Why celebrities and designers flock together

Sunday February 23 2014

Beyonce, who opened the show with a sultry performance of

Beyonce. Celebrities and fashion designers have a symbiotic relationship. PHOTO/AFP 

More by this Author

The one thing that New York Fashion Week Fall 2014 and London Fashion Week Fall 2014 reveal is that celebrities and fashion designers have a symbiotic relationship. They both need exposure, credibility, social leverage and cachet.

These relationships are not for free though. They are cemented through negotiations, and celebrities are actually paid to attend the fashion shows.

Not all celebrities are created equal. According to The Hollywood Reporter, the top celebrities to have on your show are Rihanna ($97,500; Sh8.5m), Beyonce, ($100,000; Sh8.9m), Kerry Washington ($40,000-$60,000), Blake Lively and Kim Kardashian ($50,000; Sh5m). And, apparently, if a designer does not pay, the celebrities don’t show up. The younger a celebrity is, the less she is paid, and as she keeps proving her fashion clout, she gets paid more.

Businessinsider.com indicates that bloggers and other fashion influencers can get paid anything from $2,000 to $10,000. Some fashion houses will arrange for celebrities to be flown, and pay for their accommodation, states vanityfair.com.

The less known celebrities only get clothes to wear for the shows, which they later return. Sites like fabsugar.com and fashionista.com have an interesting breakdown on who is worth what on average, breaking it down from A list to D lists.

According to fashionista.com, red carpet darlings earn “from $15,000 to generous non-monetary compensation such as flights, hotels, transportation, clothing.” Some celebrities, however, attend shows because they are friends with the designer and there is no monetary compensation.

All this, perhaps, is why a picture of Lupita Nyong’o on the front row next to the Vogue editor Anna Wintour in the just concluded New York Fashion Week went viral. For a first timer, sitting right next to the most powerful woman in fashion is pretty epic.

The front row fashionistas apparently sometimes called mocktresses, are increasingly considered transmitters of fashion but not everyone likes the idea of paying celebrities for that photo opportunity.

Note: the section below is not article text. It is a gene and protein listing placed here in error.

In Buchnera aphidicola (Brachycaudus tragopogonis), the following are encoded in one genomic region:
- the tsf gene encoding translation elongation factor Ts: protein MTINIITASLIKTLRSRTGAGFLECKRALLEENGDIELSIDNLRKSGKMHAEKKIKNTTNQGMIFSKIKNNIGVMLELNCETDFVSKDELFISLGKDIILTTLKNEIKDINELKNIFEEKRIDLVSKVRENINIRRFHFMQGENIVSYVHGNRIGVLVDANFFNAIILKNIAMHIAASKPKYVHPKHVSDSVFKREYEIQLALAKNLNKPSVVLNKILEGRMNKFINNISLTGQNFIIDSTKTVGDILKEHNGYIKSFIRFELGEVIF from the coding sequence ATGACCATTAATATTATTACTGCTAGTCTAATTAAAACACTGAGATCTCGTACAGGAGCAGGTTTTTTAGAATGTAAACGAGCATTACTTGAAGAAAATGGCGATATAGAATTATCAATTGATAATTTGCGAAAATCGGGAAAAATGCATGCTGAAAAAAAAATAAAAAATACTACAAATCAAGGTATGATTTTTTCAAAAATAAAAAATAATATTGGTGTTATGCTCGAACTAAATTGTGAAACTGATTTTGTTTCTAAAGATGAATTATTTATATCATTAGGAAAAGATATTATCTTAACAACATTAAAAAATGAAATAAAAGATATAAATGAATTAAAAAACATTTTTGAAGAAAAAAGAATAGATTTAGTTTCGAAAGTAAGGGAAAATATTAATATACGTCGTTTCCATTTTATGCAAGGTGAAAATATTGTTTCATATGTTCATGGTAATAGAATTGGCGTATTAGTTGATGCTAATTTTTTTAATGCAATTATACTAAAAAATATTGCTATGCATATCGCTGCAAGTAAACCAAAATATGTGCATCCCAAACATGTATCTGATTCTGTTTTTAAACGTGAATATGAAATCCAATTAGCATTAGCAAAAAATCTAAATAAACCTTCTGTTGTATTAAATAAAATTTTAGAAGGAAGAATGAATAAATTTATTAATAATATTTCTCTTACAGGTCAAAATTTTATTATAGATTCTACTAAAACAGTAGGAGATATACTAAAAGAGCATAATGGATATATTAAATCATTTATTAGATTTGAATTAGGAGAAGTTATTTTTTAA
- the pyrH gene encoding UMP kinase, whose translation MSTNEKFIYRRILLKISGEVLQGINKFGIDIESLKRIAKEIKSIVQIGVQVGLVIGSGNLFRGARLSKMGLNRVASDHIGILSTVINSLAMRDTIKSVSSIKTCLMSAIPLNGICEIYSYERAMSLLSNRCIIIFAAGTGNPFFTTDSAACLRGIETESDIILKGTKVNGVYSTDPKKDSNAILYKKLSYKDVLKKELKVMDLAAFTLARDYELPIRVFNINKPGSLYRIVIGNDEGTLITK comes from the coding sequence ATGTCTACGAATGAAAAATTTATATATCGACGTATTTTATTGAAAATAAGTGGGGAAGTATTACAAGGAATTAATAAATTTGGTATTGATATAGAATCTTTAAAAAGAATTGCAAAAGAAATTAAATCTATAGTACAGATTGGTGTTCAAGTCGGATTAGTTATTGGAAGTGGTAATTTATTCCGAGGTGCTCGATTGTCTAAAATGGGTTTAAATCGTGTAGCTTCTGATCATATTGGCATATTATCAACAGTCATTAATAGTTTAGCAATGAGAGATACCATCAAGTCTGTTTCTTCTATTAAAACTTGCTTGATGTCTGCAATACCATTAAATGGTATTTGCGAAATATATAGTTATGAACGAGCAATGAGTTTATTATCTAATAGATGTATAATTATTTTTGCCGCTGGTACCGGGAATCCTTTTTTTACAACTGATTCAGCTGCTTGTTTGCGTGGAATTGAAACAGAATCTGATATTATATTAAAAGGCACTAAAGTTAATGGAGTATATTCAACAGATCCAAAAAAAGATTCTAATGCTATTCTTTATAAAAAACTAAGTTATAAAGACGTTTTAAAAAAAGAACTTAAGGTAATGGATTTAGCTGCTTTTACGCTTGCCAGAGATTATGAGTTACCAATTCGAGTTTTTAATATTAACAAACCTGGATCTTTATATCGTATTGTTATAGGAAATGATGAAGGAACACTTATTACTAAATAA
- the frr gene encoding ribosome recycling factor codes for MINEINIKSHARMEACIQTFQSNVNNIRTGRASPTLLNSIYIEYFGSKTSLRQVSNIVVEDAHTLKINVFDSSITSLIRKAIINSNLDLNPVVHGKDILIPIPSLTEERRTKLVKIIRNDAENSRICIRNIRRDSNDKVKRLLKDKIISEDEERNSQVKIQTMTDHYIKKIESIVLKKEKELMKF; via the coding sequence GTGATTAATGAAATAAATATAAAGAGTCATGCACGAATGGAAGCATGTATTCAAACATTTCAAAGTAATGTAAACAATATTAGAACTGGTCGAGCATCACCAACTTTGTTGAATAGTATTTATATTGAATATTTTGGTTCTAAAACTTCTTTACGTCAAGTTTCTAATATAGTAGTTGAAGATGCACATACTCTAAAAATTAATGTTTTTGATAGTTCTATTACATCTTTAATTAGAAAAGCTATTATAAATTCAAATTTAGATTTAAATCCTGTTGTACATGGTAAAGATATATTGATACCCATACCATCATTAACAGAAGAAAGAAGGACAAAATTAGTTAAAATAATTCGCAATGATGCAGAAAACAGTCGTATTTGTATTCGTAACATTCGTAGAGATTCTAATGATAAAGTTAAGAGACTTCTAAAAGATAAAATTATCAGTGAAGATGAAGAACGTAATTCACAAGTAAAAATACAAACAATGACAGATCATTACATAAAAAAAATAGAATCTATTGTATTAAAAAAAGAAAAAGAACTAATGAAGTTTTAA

A London designer is quoted by telegraph.co.uk as saying that “It is so unprofessional. I have never paid a celebrity and I will never do it. It’s stupid. What do they show you in the papers after a fashion show? Not the clothes, but the celebrities who are being paid to sit at the show.”

Also, your leverage shifts from one year to the next, depending on how much publicity you are generating, and your popularity index that can be influenced by anything from your last album/movie’s success or flop, who you are dating, which fashion houses are wooing you to which magazine covers you seem to be landing. A celebrity is only as good as her buzz.

The connection

Why then, would anyone opt to do it and why is it becoming so common? First off, it is all about business. The designers think of it as PR, and they practice it because they see a return on investment. Not only does inviting a celebrity connect them to their demographic, it gives them credibility and modernity.

That is why the highest paid celebrities are entertainers who are instantly recognisable world over. They have a far reach and appeal that is international. Though it is doubtful Rihanna gets paid over Sh8 million because she will sell a dress in Nairobi!

With the rise of Instagram and Twitter, celebrities are like mini-leaders with their own constituents. Fans and followers already know what you stand for.

In instances where a celebrity has a relationship such as a contract or endorsement deal with a fashion house, part of that contractual obligation may be to attend fashion shows. Celebrities also need to do their part and stay on top of their fashion game to maintain that status.

Some have crashed and burned so badly they have been banned from sitting at the front row of any self-respecting designers showcase. What does this mean for Kenya? Well, so far, not much. Becoming a fashion icon locally is not an easy task.

There aren’t many legitimate opportunities that allow you to shine. That doesn’t mean it isn’t possible. It takes fashion-forward thinking on both the fashion industry’s part, and the positioning of one self as a celebrity.